Rescue and police are mobilized after a man attacked several people with a knife in the Notre-Dame basilica in Nice
French police guard a street after a knife attack in Nice
French police and firefighters guard a street after a knife attack in Nice
French police officers stand on a security edge after a knife attack in Notre Dame church in Nice
French police guard a street after a knife attack in Nice
A security guard is guarding the area following a reported knife attack in Notre Dame Church in Nice
French politicians were taking part in a coronavirus lockdown debate when news reached them – and were silent in the chamber for a minute (pictured)
The players and referees of the game OGC Nice versus Hapoel Be & # 39; er Sheva at the Allianz Riviera in Nice will observe a minute's silence before the game to commemorate the victims of the murders in Nice
The parents of the students at the school had campaigned against him before the attack. Seven were arrested.
Just a few weeks earlier, an 18-year-old Pakistani stabbed two wounded in front of the old offices of the satirical magazine Charlie Hebdo.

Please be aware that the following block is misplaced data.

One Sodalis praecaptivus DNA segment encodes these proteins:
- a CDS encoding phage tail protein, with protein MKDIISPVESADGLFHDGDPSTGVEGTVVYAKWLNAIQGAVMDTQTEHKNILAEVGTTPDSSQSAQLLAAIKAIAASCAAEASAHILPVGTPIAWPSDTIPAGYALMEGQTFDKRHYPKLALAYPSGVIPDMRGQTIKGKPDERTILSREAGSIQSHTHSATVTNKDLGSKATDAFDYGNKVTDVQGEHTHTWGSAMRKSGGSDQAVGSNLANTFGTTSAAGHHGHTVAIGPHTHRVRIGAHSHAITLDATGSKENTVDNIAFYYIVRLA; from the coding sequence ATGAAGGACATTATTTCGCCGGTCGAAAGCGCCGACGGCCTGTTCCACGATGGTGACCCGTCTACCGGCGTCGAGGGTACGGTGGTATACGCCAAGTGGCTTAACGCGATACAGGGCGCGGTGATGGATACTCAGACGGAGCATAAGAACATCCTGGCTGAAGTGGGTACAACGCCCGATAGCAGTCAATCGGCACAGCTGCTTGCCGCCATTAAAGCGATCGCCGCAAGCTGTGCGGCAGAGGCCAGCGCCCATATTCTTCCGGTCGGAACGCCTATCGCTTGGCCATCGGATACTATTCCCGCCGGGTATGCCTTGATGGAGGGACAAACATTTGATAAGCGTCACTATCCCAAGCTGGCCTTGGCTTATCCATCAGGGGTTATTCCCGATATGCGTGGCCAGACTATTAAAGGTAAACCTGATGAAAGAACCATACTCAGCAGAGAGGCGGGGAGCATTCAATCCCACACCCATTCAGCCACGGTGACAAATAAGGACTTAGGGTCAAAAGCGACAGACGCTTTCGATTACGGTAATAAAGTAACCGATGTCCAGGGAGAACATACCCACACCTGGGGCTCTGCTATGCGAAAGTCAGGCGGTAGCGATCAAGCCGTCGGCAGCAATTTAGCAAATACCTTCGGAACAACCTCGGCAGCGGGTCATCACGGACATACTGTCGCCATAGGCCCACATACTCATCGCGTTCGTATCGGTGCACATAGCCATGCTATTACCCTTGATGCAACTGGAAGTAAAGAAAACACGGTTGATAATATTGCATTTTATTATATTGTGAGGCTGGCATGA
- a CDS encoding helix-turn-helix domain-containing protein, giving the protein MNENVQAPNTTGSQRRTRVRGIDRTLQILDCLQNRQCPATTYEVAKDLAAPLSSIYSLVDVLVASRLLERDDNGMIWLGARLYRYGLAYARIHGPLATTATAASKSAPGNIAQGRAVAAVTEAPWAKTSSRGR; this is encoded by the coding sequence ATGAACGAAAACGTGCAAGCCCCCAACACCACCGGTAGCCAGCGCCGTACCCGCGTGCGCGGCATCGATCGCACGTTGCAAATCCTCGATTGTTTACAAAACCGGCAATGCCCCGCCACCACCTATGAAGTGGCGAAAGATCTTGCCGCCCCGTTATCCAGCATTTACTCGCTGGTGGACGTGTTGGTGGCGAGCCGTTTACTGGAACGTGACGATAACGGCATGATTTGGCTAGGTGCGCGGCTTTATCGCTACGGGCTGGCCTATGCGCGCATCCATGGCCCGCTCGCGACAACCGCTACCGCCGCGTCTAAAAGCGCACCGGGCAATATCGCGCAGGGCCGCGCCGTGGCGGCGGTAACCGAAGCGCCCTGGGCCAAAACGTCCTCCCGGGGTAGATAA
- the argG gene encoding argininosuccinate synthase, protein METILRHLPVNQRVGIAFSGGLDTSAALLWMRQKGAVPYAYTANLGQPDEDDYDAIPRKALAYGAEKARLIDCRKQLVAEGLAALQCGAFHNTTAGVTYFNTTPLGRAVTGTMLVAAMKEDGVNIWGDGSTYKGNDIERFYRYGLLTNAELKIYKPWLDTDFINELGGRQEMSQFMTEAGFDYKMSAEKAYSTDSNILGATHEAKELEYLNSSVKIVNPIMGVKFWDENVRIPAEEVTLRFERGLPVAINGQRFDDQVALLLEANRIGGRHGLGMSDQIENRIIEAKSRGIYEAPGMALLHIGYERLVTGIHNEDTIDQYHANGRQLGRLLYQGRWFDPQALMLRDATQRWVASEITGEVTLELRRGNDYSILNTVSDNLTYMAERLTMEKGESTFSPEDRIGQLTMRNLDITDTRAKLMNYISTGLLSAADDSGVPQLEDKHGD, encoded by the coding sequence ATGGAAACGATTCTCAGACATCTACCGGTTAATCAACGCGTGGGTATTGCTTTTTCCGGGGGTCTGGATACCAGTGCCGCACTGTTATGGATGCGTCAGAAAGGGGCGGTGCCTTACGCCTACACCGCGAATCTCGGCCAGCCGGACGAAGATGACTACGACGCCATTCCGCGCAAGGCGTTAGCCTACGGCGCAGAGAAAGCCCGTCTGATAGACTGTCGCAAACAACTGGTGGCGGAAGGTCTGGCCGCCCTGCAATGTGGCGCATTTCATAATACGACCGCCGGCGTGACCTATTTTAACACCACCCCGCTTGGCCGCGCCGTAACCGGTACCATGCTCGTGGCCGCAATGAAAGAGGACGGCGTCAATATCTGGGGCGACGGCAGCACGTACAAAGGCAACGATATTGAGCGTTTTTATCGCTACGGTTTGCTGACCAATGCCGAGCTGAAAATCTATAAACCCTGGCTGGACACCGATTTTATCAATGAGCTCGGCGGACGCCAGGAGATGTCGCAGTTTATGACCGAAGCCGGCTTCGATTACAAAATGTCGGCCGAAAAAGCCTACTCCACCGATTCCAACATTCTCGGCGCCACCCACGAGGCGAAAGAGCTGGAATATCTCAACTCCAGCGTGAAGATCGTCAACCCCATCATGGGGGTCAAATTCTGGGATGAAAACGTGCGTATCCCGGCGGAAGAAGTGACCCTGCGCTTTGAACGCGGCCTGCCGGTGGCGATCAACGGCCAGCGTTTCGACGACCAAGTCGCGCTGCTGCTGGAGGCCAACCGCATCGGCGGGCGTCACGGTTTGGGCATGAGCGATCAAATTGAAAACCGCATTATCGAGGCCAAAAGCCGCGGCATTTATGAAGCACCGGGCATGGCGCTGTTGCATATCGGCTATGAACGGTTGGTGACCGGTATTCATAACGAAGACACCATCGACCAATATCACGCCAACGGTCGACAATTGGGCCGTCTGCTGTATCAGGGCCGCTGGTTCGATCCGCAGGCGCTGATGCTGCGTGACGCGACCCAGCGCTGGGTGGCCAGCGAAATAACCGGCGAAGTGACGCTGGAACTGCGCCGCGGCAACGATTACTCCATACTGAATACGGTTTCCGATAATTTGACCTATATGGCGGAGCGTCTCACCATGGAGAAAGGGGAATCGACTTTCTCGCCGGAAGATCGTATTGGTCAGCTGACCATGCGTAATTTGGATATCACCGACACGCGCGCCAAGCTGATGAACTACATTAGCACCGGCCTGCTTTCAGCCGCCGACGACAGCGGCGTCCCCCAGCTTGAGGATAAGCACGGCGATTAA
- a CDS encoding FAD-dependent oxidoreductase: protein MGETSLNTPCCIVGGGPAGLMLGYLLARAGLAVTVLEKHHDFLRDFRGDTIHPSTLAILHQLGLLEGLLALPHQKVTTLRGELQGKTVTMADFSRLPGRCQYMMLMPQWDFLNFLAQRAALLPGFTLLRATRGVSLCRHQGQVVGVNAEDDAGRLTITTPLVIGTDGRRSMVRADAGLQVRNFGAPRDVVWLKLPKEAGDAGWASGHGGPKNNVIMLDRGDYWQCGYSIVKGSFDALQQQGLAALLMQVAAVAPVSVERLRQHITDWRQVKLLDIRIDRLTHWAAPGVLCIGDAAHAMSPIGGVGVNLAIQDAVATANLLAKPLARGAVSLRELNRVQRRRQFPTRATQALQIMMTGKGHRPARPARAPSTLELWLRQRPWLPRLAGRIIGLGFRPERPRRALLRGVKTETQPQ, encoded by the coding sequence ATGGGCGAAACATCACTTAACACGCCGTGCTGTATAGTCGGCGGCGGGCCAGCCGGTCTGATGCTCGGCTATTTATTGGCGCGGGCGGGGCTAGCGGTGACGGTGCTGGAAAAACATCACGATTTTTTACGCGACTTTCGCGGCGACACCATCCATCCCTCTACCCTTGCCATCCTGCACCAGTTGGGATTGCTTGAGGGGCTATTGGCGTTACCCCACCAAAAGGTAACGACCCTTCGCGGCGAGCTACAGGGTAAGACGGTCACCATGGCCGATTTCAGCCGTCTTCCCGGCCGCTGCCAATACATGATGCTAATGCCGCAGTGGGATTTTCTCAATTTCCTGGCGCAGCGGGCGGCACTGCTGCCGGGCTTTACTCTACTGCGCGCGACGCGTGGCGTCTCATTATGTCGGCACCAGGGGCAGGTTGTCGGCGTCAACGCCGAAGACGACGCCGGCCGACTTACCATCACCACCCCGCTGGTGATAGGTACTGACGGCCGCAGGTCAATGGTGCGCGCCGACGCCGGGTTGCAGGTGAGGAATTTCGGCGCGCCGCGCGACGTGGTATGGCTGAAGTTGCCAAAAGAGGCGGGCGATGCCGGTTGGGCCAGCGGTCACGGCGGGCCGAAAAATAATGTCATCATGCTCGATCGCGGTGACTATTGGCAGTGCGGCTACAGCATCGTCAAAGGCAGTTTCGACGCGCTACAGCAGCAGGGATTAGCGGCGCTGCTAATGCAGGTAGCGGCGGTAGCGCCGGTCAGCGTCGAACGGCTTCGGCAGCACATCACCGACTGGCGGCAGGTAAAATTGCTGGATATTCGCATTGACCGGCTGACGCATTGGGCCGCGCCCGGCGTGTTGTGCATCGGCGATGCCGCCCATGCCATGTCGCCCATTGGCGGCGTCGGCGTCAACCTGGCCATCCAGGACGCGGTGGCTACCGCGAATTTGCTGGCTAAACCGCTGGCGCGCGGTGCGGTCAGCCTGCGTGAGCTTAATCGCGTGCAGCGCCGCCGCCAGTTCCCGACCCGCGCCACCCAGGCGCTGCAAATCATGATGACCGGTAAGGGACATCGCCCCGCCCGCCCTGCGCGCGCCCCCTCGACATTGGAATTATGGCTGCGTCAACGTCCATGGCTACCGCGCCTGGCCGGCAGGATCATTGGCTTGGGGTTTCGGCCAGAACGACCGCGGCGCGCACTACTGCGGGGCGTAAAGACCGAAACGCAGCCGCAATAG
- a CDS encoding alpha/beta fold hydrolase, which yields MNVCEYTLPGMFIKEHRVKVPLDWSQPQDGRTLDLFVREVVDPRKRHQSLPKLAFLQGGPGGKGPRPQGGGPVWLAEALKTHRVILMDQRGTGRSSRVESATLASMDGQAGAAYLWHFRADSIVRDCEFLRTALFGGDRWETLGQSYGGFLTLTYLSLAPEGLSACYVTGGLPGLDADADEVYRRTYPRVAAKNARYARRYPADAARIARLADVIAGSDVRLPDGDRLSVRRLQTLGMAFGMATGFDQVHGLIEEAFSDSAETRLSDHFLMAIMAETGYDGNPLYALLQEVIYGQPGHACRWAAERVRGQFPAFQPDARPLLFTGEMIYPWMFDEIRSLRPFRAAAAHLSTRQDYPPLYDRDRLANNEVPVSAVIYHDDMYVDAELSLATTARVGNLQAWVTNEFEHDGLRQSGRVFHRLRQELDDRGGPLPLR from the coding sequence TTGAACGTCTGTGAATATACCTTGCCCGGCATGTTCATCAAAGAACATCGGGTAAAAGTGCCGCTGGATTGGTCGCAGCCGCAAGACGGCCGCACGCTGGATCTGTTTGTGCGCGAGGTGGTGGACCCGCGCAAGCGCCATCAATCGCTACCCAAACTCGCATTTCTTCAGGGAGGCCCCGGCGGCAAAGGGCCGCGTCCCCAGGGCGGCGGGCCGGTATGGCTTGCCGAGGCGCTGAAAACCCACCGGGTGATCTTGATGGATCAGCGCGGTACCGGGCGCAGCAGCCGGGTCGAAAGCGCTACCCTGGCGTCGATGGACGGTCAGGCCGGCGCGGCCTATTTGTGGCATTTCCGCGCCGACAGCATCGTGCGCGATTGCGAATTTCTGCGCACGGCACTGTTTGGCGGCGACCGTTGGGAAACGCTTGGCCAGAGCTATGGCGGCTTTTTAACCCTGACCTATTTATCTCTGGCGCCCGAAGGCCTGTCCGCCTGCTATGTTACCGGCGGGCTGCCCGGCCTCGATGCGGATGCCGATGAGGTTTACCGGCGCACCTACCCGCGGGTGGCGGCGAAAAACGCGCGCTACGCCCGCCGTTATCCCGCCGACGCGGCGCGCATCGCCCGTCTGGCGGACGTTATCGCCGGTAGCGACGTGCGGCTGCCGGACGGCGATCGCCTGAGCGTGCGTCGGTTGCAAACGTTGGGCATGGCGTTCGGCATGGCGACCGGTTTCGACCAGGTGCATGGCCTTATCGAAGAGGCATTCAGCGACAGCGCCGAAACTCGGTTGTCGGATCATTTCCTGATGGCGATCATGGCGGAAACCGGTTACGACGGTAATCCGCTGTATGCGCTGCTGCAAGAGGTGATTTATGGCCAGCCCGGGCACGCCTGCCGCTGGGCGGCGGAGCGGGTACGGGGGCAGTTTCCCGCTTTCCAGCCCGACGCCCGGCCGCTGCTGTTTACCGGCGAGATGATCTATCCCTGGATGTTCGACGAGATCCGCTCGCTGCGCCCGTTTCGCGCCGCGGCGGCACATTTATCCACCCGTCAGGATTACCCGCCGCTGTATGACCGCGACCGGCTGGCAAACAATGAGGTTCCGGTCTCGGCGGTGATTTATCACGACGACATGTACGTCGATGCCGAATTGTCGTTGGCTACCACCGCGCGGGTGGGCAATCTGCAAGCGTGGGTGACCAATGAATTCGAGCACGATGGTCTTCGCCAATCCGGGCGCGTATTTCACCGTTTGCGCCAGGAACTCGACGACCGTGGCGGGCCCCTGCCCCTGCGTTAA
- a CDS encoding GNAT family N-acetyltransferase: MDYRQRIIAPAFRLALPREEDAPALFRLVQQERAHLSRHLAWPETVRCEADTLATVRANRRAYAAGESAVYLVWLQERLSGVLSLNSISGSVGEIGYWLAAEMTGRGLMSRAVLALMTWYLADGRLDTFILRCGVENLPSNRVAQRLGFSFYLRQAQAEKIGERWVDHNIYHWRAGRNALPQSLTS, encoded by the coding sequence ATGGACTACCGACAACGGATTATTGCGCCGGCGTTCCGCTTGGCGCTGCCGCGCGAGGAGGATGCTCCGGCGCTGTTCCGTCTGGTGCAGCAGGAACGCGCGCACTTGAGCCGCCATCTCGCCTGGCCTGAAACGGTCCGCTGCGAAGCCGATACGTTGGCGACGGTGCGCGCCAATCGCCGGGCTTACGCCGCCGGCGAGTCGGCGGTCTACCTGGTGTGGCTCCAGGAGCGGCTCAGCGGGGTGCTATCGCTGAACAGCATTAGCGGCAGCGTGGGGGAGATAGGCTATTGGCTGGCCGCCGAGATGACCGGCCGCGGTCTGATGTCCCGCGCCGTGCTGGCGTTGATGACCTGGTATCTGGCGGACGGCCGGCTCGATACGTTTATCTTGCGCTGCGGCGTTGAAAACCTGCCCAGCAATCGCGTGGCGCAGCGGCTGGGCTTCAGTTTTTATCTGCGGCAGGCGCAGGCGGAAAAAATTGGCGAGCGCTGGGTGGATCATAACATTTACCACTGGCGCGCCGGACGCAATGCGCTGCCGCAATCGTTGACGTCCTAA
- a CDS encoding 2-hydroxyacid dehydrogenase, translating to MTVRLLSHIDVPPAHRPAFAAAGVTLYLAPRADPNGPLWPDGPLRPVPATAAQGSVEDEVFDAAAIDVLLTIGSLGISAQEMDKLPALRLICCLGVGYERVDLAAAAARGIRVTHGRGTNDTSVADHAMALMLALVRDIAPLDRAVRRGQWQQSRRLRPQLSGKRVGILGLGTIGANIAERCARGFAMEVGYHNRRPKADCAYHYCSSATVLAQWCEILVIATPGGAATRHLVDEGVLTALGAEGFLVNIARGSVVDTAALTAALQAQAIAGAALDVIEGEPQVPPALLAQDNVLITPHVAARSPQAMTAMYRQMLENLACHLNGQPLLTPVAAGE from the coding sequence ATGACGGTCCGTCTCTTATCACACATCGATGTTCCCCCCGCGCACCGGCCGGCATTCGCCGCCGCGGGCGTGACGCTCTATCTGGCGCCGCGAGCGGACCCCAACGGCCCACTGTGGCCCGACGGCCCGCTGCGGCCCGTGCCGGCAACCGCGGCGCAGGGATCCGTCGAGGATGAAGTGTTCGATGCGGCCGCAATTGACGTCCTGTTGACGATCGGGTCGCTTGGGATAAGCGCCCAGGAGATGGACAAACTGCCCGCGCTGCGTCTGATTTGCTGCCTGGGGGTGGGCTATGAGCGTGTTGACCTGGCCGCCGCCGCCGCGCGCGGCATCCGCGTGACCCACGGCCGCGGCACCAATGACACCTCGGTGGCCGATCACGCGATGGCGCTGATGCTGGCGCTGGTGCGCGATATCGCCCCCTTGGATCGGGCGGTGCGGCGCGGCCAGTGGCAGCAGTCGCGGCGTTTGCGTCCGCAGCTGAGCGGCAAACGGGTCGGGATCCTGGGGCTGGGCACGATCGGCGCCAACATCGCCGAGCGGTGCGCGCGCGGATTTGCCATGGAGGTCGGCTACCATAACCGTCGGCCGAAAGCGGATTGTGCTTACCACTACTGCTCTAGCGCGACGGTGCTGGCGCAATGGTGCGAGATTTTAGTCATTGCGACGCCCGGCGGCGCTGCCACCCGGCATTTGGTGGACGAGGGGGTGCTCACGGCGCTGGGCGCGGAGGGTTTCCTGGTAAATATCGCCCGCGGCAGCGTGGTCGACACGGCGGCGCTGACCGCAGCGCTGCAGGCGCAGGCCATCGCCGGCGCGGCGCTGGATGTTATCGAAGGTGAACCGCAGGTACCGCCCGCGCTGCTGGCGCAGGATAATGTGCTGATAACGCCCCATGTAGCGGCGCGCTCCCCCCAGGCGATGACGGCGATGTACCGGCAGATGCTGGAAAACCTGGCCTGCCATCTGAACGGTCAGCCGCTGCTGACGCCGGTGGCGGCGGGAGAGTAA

UN extremism official blows up "inflammatory" Charlie Hebdo cartoons
The head of a United Nations anti-extremism panel on Wednesday expressed "deep concern" over mounting tensions over satirical cartoons of the Prophet Mohammed and called for "mutual respect" between people.
The statement by Miguel Angel Moratinos, who heads the United Nations Alliance of Civilizations, follows growing anger in the Muslim world over France's response to the beheading of a teacher who showed his students the pictures as part of a free speech class.
President Emmanuel Macron has vigorously defended the publication of cartoons depicting the Prophet Muhammad for reasons of freedom of speech and has sparked angry protests across much of the Muslim world and campaigns to boycott French products.
The United Nations High Representative "is following with great concern the growing tension and cases of intolerance caused by the publication of the satirical cartoons of the Prophet Mohammed," a spokesman said.
& # 39; The inflammatory cartoons have also provoked acts of violence against innocent civilians who have been attacked for their mere religion, belief, or ethnicity.
"Offensive religions and sacred religious symbols provoke hatred and violent extremism, leading to polarization and fragmentation of society."
The man has admitted to police that he was targeting the magazine for publishing cartoons of the Prophet Mohammed.
British Prime Minister Boris Johnson also spoke out to condemn the attack and tweeted: “I am appalled to hear news of a barbaric attack on the Notre Dame Basilica from Nice this morning.
"Our thoughts are with the victims and their families, and Britain stands firmly against France against terror and intolerance."
Chancellor Angela Merkel expressed "solidarity" with France and said she was "deeply moved by the cruel murders in a church in Nice".